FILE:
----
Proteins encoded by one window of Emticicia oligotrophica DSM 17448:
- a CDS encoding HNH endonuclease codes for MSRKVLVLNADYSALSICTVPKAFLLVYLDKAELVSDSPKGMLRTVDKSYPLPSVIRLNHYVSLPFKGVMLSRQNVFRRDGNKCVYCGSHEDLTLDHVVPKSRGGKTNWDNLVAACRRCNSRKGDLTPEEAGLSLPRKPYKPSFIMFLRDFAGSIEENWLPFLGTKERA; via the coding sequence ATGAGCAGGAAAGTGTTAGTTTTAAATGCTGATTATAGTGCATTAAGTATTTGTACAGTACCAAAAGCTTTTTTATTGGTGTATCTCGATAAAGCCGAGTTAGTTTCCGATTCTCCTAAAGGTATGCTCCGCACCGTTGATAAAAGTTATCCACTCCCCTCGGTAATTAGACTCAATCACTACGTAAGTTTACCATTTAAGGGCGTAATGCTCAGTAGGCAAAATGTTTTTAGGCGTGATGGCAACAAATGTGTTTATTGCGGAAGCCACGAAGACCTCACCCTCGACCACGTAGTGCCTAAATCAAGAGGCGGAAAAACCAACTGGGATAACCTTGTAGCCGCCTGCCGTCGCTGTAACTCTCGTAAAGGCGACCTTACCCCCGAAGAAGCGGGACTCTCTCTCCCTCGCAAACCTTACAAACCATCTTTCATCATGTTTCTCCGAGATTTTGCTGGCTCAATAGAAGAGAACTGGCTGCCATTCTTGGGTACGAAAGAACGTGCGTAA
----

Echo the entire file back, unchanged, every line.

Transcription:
Proteins encoded by one window of Emticicia oligotrophica DSM 17448:
- a CDS encoding HNH endonuclease codes for MSRKVLVLNADYSALSICTVPKAFLLVYLDKAELVSDSPKGMLRTVDKSYPLPSVIRLNHYVSLPFKGVMLSRQNVFRRDGNKCVYCGSHEDLTLDHVVPKSRGGKTNWDNLVAACRRCNSRKGDLTPEEAGLSLPRKPYKPSFIMFLRDFAGSIEENWLPFLGTKERA; via the coding sequence ATGAGCAGGAAAGTGTTAGTTTTAAATGCTGATTATAGTGCATTAAGTATTTGTACAGTACCAAAAGCTTTTTTATTGGTGTATCTCGATAAAGCCGAGTTAGTTTCCGATTCTCCTAAAGGTATGCTCCGCACCGTTGATAAAAGTTATCCACTCCCCTCGGTAATTAGACTCAATCACTACGTAAGTTTACCATTTAAGGGCGTAATGCTCAGTAGGCAAAATGTTTTTAGGCGTGATGGCAACAAATGTGTTTATTGCGGAAGCCACGAAGACCTCACCCTCGACCACGTAGTGCCTAAATCAAGAGGCGGAAAAACCAACTGGGATAACCTTGTAGCCGCCTGCCGTCGCTGTAACTCTCGTAAAGGCGACCTTACCCCCGAAGAAGCGGGACTCTCTCTCCCTCGCAAACCTTACAAACCATCTTTCATCATGTTTCTCCGAGATTTTGCTGGCTCAATAGAAGAGAACTGGCTGCCATTCTTGGGTACGAAAGAACGTGCGTAA